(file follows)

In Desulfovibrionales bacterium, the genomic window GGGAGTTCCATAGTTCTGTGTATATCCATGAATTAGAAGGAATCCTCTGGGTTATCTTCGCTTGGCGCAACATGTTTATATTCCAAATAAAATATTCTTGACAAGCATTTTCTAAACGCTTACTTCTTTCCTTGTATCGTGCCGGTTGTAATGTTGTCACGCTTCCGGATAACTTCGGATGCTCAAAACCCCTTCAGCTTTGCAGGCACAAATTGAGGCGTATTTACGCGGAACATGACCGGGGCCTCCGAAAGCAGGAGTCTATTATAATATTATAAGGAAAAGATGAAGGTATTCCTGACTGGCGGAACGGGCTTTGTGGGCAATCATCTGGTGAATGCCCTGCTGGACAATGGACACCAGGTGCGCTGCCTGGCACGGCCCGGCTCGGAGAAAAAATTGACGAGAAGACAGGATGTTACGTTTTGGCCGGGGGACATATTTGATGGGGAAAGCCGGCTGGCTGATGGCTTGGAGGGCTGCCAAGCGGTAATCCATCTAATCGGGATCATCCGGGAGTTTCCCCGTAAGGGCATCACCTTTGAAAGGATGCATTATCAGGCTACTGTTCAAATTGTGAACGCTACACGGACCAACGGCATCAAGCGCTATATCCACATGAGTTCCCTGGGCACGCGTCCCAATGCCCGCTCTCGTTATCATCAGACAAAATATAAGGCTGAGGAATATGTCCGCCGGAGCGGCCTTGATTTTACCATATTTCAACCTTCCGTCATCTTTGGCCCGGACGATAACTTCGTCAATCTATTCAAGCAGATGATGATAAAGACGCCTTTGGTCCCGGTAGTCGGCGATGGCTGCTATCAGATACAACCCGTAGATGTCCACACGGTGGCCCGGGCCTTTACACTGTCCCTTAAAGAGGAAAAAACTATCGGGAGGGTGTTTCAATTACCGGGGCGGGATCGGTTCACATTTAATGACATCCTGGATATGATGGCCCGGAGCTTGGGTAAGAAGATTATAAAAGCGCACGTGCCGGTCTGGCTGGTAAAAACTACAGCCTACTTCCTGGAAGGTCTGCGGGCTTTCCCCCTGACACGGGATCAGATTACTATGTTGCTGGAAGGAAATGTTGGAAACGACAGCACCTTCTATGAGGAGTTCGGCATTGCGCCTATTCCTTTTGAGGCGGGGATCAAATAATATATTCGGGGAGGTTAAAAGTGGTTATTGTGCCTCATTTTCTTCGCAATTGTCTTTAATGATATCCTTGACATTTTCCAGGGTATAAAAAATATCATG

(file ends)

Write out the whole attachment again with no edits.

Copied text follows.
In Desulfovibrionales bacterium, the genomic window GGGAGTTCCATAGTTCTGTGTATATCCATGAATTAGAAGGAATCCTCTGGGTTATCTTCGCTTGGCGCAACATGTTTATATTCCAAATAAAATATTCTTGACAAGCATTTTCTAAACGCTTACTTCTTTCCTTGTATCGTGCCGGTTGTAATGTTGTCACGCTTCCGGATAACTTCGGATGCTCAAAACCCCTTCAGCTTTGCAGGCACAAATTGAGGCGTATTTACGCGGAACATGACCGGGGCCTCCGAAAGCAGGAGTCTATTATAATATTATAAGGAAAAGATGAAGGTATTCCTGACTGGCGGAACGGGCTTTGTGGGCAATCATCTGGTGAATGCCCTGCTGGACAATGGACACCAGGTGCGCTGCCTGGCACGGCCCGGCTCGGAGAAAAAATTGACGAGAAGACAGGATGTTACGTTTTGGCCGGGGGACATATTTGATGGGGAAAGCCGGCTGGCTGATGGCTTGGAGGGCTGCCAAGCGGTAATCCATCTAATCGGGATCATCCGGGAGTTTCCCCGTAAGGGCATCACCTTTGAAAGGATGCATTATCAGGCTACTGTTCAAATTGTGAACGCTACACGGACCAACGGCATCAAGCGCTATATCCACATGAGTTCCCTGGGCACGCGTCCCAATGCCCGCTCTCGTTATCATCAGACAAAATATAAGGCTGAGGAATATGTCCGCCGGAGCGGCCTTGATTTTACCATATTTCAACCTTCCGTCATCTTTGGCCCGGACGATAACTTCGTCAATCTATTCAAGCAGATGATGATAAAGACGCCTTTGGTCCCGGTAGTCGGCGATGGCTGCTATCAGATACAACCCGTAGATGTCCACACGGTGGCCCGGGCCTTTACACTGTCCCTTAAAGAGGAAAAAACTATCGGGAGGGTGTTTCAATTACCGGGGCGGGATCGGTTCACATTTAATGACATCCTGGATATGATGGCCCGGAGCTTGGGTAAGAAGATTATAAAAGCGCACGTGCCGGTCTGGCTGGTAAAAACTACAGCCTACTTCCTGGAAGGTCTGCGGGCTTTCCCCCTGACACGGGATCAGATTACTATGTTGCTGGAAGGAAATGTTGGAAACGACAGCACCTTCTATGAGGAGTTCGGCATTGCGCCTATTCCTTTTGAGGCGGGGATCAAATAATATATTCGGGGAGGTTAAAAGTGGTTATTGTGCCTCATTTTCTTCGCAATTGTCTTTAATGATATCCTTGACATTTTCCAGGGTATAAAAAATATCATG